The royal baby, your newest cousin?
No wonder the world is going gaga over the birth of the newest heir to the British throne. We’re all related by blood to Kate, Will and their little prince.
He’s our cousin—though for most people of European descent in the United States he’s our distant cousin as much as 35 times removed, give or take a few generations.
That’s because, genetically speaking, everyone in the world shares a set of common ancestors with everyone else, including members of the British Royal Family, claim researchers Peter Ralph and Graham Coop in a recent article in the online edition of the journal PLOS Biology.
“Few of us know our family histories more than a few generations back,” they wrote. “It is therefore easy to overlook the fact that we are all distant cousins, related to one another via a vast network of relationships.”
Coop and Ralph examined genetic data in a European database that contained genetic data collected from more than 2,000 individuals. They were looking for telltale similarities in gene structure that signaled these individuals shared a common ancestor.
They didn’t have to look far to see that all of Europe is one big family. “On a genealogical level, everyone in Europe traces back to nearly the same set of ancestors only a thousand years ago,” said Coop, a professor of evolution and ecology at the University of California, Davis, in a release that accompanied the publication of the article.
Of course some of us are more closely related than others to the British royal family (and most other Brits).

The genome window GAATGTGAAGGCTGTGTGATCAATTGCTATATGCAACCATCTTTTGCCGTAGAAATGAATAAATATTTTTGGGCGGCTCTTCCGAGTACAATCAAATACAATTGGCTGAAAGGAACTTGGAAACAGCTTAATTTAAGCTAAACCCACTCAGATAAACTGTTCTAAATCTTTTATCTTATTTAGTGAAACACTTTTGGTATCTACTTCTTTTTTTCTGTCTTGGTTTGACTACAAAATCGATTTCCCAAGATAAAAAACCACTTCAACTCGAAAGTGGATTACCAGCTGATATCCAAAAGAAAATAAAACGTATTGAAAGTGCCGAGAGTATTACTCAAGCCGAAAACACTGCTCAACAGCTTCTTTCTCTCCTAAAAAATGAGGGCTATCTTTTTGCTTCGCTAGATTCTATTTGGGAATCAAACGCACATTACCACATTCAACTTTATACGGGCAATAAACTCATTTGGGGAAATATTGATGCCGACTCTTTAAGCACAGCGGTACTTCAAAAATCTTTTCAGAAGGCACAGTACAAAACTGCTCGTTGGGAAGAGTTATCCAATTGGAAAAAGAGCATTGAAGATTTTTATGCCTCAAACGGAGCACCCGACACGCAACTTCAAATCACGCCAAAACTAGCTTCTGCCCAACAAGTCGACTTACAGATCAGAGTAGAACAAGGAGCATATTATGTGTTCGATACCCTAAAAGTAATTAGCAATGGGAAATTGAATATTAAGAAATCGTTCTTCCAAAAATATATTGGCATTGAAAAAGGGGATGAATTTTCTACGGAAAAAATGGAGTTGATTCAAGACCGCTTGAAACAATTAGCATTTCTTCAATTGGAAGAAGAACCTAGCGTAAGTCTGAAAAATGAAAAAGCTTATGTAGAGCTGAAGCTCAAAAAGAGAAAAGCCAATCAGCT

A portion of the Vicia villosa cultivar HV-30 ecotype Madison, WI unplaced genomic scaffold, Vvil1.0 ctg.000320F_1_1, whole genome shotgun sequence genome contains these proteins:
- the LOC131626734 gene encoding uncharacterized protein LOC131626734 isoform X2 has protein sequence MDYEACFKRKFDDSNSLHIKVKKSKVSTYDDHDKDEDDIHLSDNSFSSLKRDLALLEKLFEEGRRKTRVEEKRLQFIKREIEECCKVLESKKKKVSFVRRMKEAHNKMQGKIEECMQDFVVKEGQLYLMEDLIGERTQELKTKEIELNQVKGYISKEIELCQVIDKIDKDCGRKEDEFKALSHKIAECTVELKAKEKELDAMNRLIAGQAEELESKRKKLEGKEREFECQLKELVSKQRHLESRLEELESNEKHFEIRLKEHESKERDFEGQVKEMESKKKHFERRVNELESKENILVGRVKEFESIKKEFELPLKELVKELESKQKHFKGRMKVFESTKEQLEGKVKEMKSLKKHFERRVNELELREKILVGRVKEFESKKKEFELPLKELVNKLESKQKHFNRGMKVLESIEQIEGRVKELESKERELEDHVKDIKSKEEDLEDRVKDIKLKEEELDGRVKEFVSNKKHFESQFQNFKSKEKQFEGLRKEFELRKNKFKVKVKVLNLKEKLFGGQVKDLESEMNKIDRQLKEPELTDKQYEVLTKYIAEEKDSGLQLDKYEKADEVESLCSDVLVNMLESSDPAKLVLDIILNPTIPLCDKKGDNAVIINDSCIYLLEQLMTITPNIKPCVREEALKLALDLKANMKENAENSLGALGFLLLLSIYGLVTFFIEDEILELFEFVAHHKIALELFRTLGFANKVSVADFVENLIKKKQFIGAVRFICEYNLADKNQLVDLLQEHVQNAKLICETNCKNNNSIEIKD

“We find that a pair of Modern Europeans living in neighboring populations share around 2–12 genetic common ancestors from the last 1,500 years, and upwards of 100 genetic ancestors from the previous 1,000 years,” Ralph and Coop wrote. “These numbers drop off exponentially with geographic distance, but since these genetic ancestors are a tiny fraction of common genealogical ancestors, individuals from opposite ends of Europe are still expected to share millions of common genealogical ancestors over the last 1,000 years.”
That suggests if we went back roughly 35 generations—about 1,000 years—all Americans of European descent would find enough common relatives to fill Wembley Stadium many times over. For everyone else, it would take many more generations before all of us found a common family member.
So go ahead, tell your friends you’re a royal (and so are they). Enjoy claiming kinship with other famous notables—but don’t brag too much. Not only are you related to the Windsors, the Beatles and Charlemagne, you also have Jack the Ripper, Adolph Hitler and Henry the Eighth hiding in your family tree.
Bonus reading: For a deeper dive into this and related research, see this piece by science writer Carl Zimmer in National Geographic’s Phenomena.
Rich Morin is a senior editor focusing on social and demographic trends at Pew Research Center.